Four republican prisoners – Rory O'Connor, Liam Mellows, Joe McKelvey and Dick Barrett – were taken from their cells in Mountjoy prison and executed in retaliation for Hales's death. The government had clearly stepped outside the rule of law. All four of the men had been in prison since July 1922 and could, in no way, have been responsible for the murder.

The Cumann na nGaedheal government was defiant. As WT Cosgrave explained in the Dáil, there was a “diabolical conspiracy afoot” that needed to be crushed.

Executions, often carried out without trial, were the government’s favoured method to break the republican campaign. There is some ambiguity over the exact figure, with 83, 81 and, more popularly, 77 cited. The government presented these executions as necessary and justifiable acts, carried out in defence of the state during wartime.

This theme of being tough on law and order became a central tenet of Cumann na nGaedheal’s identity. Speaking to one audience while on the campaign trail in 1923, minister for education Eoin MacNeill asserted his government had restored order to the country, and that he and his colleagues could only continue to defend the country if people gave their support on polling day.

However, the executions were not easily accepted as a legitimate tactic to end the Civil War. Tom Johnson was damning in the Dáil, suggesting "you have killed the new state at its birth". He may have overstated his case, but he was certainly correct that the creation of the state had been marred by these acts.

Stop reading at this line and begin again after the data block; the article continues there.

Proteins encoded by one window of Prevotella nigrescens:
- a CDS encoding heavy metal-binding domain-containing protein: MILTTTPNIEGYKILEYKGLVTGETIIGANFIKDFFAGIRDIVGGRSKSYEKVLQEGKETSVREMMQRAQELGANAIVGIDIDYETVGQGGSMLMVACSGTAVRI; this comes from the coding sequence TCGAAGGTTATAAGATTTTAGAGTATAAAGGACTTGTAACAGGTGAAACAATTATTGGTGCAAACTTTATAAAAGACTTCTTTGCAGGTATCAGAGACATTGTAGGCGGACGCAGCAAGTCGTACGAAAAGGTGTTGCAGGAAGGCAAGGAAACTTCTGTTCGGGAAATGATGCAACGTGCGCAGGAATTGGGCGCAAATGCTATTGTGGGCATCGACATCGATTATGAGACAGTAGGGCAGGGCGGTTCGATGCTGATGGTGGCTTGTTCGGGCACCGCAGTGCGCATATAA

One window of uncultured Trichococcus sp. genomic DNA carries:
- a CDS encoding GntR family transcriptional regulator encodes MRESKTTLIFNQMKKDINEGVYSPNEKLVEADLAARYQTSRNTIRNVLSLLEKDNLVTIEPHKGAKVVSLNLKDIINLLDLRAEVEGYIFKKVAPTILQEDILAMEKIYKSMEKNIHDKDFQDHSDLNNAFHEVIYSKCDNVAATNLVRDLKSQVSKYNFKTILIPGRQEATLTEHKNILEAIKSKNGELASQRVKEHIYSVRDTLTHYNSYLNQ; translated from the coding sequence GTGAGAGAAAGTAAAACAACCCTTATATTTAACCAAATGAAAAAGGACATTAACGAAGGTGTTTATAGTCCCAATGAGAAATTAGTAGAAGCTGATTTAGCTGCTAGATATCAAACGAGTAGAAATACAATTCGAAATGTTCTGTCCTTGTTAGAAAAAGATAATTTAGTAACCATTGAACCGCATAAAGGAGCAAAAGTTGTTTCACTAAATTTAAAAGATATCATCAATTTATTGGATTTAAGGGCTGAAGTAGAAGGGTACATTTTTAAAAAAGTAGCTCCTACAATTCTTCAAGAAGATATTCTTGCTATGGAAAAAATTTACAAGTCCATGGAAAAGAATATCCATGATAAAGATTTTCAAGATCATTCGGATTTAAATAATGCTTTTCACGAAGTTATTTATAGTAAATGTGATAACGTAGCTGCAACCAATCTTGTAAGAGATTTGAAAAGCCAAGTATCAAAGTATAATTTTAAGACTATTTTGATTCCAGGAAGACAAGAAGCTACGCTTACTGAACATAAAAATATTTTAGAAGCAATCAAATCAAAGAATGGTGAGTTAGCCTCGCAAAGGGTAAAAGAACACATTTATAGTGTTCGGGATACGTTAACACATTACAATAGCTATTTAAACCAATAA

The memory of the “77 dead”has cast a long shadow, informing propaganda and fuelling demands for a state apology.

In the weeks and months after December 6th, 1922, as the Civil War continued, the Dáil embraced the habit of practical politics. Though some structures, including that of the civil service, were retained from British rule, there was much about the functioning of the new state that had to be decided and implemented.

This included the creation of an unarmed police force, an Garda Síochána – a risky move at a time of Civil War when one member of parliament had been shot dead and another wounded – and the reorganisation of the Army.

The latter would prove particularly challenging and demonstrated that the government was also confronted with threats from within. In March 1924 Maj Gen Liam Tobin and Col Charles Dalton issued an ultimatum to the government.